Opinion| Arab-Chinese Summits and features of the new world

Hatem Sadek
6 Min Read

The three Arab-Chinese Summits hosted in the Saudi capital of Riyadh inaugurated a new phase in international relations.

Indeed, the outcomes of these summits represent a comprehensive economic and political vision different from the previous ones, whether in the Middle East or the world.

This is especially so since the parties to those summits have become a political and economic alliance that cannot be underestimated and managed during the last period to put their fingerprints on many regional and global issues to a degree that forced traditional global powers to change their positions and strategic plans.

There are many positive results of the Arab-Chinese Summits in terms of investments, economy, and trade exchange, but the most important of these results is the insistence on the need to exit and put an end to the unipolar world  and move on to a multipolar world based on international cooperation, not the issuance of orders from one party that remained dominant since the collapse of the Soviet Union.

Certainly, the Ukrainian crisis was the spark for the transition to this new world despite its repercussions, which exhausted the global economy.

The summits also gave China strong support in the Taiwan crisis, committing to the One China Principle, dealing a blow to all American and Western attempts to seek Taiwan’s independence.

Also, the summits succeeded in laying a building block for cooperation in terms of fifth-generation technology that Beijing seeks to spread in all countries of the world despite American attempts to prevent it.

The closing statements of the three summits included several topics, most notably emphasising the importance of cooperation, facing global challenges, reaching a just solution to the Palestinian cause, condemning the financing of terrorism, supporting the Treaty on the Non-Proliferation of Nuclear Weapons, ensuring the peaceful nature of the Iranian nuclear programme, as well as condemning the Houthi attacks on civilian targets in Saudi Arabia and the Emirates.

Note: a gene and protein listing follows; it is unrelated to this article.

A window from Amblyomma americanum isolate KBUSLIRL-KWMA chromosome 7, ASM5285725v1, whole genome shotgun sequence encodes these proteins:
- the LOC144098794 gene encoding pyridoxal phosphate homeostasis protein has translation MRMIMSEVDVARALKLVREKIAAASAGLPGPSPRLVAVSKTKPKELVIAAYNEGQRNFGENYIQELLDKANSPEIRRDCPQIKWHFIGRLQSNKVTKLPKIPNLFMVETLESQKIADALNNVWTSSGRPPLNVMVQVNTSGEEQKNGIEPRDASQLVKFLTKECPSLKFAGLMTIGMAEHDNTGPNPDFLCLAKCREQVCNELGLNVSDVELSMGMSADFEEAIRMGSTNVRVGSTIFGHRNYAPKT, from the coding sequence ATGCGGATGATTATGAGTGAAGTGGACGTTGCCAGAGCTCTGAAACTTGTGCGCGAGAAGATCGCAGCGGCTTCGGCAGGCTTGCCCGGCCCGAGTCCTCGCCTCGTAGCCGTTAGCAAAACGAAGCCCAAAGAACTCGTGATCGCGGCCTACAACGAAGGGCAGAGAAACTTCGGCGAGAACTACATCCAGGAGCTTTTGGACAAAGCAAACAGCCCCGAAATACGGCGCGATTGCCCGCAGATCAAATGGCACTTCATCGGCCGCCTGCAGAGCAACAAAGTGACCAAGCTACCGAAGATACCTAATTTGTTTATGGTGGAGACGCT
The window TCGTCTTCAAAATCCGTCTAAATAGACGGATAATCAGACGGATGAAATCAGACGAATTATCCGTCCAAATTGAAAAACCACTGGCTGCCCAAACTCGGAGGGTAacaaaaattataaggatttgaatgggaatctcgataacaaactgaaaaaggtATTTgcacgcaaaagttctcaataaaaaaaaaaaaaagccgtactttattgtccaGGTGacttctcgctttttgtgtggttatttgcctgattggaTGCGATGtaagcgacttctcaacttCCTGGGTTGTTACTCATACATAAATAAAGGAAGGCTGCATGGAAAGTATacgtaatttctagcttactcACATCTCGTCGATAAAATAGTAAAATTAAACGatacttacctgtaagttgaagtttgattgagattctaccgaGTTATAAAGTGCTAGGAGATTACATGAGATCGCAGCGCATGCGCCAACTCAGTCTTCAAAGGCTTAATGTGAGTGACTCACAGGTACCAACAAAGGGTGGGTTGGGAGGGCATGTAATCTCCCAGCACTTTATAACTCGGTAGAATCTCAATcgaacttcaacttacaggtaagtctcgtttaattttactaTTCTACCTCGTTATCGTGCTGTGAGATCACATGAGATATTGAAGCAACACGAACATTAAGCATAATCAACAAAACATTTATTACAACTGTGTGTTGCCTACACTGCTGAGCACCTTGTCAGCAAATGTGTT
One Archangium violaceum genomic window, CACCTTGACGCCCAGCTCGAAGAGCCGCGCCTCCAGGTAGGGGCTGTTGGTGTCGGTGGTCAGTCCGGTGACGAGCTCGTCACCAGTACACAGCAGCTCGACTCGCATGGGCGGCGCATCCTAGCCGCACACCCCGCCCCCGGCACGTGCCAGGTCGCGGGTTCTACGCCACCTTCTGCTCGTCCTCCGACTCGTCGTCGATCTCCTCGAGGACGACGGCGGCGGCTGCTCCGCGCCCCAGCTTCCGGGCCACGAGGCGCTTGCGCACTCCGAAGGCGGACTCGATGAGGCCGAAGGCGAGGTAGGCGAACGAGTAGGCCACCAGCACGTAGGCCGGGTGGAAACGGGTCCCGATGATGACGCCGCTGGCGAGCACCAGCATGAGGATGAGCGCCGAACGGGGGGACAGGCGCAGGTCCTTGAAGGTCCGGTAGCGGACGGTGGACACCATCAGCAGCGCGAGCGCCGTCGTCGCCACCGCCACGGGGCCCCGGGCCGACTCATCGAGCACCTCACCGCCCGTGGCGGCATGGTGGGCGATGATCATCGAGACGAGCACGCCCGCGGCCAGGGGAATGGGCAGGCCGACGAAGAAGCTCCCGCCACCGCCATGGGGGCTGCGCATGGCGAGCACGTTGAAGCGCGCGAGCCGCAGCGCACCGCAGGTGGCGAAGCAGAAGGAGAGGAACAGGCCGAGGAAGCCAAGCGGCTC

The summits also affirmed support for the sovereignty of Iraq and efforts to reach a political solution in Yemen, Syria, and Libya, and support for the sovereignty and stability of Lebanon.

Globally, the summits stressed the strengthening of security and stability in Afghanistan, efforts to reach a peaceful solution to the crisis in Ukraine, the importance of maintaining the international system based on law, and adhering to the concepts of common security.

Additionally, the summits emphasised support for international economic recovery efforts, addressing the negative economic effects of the coronavirus pandemic and other challenges, working to ensure flexibility of supply chains, and security of food and energy supplies, pushing for building cooperative relations in developing clean energy sources and technologies, and helping countries most in need and contributing to meeting their needs.

The leaders also affirmed their positions in support all international efforts aiming to find a political solution to end the crisis in Ukraine under international law and the Charter of the UN to achieve the protection of lives and property and to preserve regional and international security and stability.

Furthermore, the final statement included an agreement to “strengthen international efforts within the framework of the UN to combat climate change, including the UN Framework Convention on Climate Change and the Paris Agreement within its framework.”

This is in addition to supporting initiatives aiming to achieve green development, including Saudi Arabia’s Green Middle East initiative and China’s Green Silk Road initiative.

The summits also stressed the importance of combating the international community’s avoidance of excluding or neglecting investment in major energy sources, which leads to challenges in energy markets and an unequal impact, especially on developing societies and countries.

Finally, the final statement called for strengthening efforts to combat and condemn terrorism in all its forms, images, and motives, and the need to combat it and not link it to any race, religion, nationality, or civilisation, uprooting its roots and drying up its sources, in addition to rejecting double standards in combating terrorism.

The statement also called for “promoting dialogue between civilizations and respect for different cultures, rejecting claims of hatred, extremism, and the clash of civilizations between followers of religions and cultures, and affirming opposition to Islamophobia in all its forms.”

These unprecedented summits, their results, and the timing of their launch confirm that the world is bidding farewell to the unipolar world order that has exhausted it since the collapse of the Berlin Wall at the end of the 1980s and that a new, multipolar world order will take its place, but this time, one of the most important poles will be the Arab pole led by Egypt, Saudi Arabia, and the UAE.

* Hatem Sadek is a Professor at Helwan University

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